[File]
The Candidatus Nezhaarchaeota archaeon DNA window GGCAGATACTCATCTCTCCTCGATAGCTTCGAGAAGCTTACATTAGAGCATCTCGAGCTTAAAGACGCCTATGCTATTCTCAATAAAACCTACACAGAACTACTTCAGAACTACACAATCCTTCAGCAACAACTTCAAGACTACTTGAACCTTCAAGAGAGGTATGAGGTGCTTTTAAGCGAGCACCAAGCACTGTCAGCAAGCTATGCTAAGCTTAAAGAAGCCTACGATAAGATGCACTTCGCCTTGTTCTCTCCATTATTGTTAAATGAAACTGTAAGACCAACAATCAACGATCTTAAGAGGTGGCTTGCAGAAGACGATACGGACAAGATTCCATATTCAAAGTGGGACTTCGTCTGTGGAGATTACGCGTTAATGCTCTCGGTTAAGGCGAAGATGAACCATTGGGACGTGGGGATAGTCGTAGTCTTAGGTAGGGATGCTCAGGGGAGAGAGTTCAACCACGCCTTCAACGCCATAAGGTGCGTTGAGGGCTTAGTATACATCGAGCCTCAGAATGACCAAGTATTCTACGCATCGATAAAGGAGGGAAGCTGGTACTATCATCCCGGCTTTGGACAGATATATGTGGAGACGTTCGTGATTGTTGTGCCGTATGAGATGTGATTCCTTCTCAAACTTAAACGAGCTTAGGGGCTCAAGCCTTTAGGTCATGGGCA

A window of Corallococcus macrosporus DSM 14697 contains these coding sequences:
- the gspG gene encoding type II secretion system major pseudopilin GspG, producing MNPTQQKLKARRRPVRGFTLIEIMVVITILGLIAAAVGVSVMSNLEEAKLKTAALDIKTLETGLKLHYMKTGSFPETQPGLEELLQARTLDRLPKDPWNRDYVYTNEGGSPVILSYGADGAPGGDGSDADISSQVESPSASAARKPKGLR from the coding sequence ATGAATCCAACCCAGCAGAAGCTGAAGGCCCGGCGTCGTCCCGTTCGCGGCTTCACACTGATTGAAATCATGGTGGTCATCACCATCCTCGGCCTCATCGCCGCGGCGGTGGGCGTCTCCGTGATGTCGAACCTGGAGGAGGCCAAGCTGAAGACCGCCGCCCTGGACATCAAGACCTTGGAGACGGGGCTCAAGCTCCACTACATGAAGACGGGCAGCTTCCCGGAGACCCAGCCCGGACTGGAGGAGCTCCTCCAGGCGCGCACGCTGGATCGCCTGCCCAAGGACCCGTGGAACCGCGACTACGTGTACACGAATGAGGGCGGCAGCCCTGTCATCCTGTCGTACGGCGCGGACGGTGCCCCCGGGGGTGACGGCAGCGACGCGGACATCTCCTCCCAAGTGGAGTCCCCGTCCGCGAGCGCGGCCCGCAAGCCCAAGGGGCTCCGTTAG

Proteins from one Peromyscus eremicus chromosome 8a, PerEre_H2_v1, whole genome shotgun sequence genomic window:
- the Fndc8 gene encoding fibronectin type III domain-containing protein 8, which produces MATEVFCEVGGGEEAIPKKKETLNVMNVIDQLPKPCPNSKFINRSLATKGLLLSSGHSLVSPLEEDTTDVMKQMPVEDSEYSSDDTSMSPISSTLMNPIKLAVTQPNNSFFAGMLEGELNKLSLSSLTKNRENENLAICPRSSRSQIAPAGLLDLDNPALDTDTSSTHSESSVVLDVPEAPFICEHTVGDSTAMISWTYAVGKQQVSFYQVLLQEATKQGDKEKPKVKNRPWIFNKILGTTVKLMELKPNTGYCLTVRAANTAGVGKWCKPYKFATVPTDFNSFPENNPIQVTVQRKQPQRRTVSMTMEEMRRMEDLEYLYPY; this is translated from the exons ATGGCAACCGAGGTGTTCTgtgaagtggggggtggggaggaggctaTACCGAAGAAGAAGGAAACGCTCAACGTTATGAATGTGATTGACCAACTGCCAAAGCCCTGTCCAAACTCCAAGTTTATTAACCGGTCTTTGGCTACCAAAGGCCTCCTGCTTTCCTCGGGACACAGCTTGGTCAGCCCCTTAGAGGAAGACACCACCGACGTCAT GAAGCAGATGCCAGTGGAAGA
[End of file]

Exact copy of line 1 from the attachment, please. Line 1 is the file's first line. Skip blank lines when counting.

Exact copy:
The Candidatus Nezhaarchaeota archaeon DNA window GGCAGATACTCATCTCTCCTCGATAGCTTCGAGAAGCTTACATTAGAGCATCTCGAGCTTAAAGACGCCTATGCTATTCTCAATAAAACCTACACAGAACTACTTCAGAACTACACAATCCTTCAGCAACAACTTCAAGACTACTTGAACCTTCAAGAGAGGTATGAGGTGCTTTTAAGCGAGCACCAAGCACTGTCAGCAAGCTATGCTAAGCTTAAAGAAGCCTACGATAAGATGCACTTCGCCTTGTTCTCTCCATTATTGTTAAATGAAACTGTAAGACCAACAATCAACGATCTTAAGAGGTGGCTTGCAGAAGACGATACGGACAAGATTCCATATTCAAAGTGGGACTTCGTCTGTGGAGATTACGCGTTAATGCTCTCGGTTAAGGCGAAGATGAACCATTGGGACGTGGGGATAGTCGTAGTCTTAGGTAGGGATGCTCAGGGGAGAGAGTTCAACCACGCCTTCAACGCCATAAGGTGCGTTGAGGGCTTAGTATACATCGAGCCTCAGAATGACCAAGTATTCTACGCATCGATAAAGGAGGGAAGCTGGTACTATCATCCCGGCTTTGGACAGATATATGTGGAGACGTTCGTGATTGTTGTGCCGTATGAGATGTGATTCCTTCTCAAACTTAAACGAGCTTAGGGGCTCAAGCCTTTAGGTCATGGGCA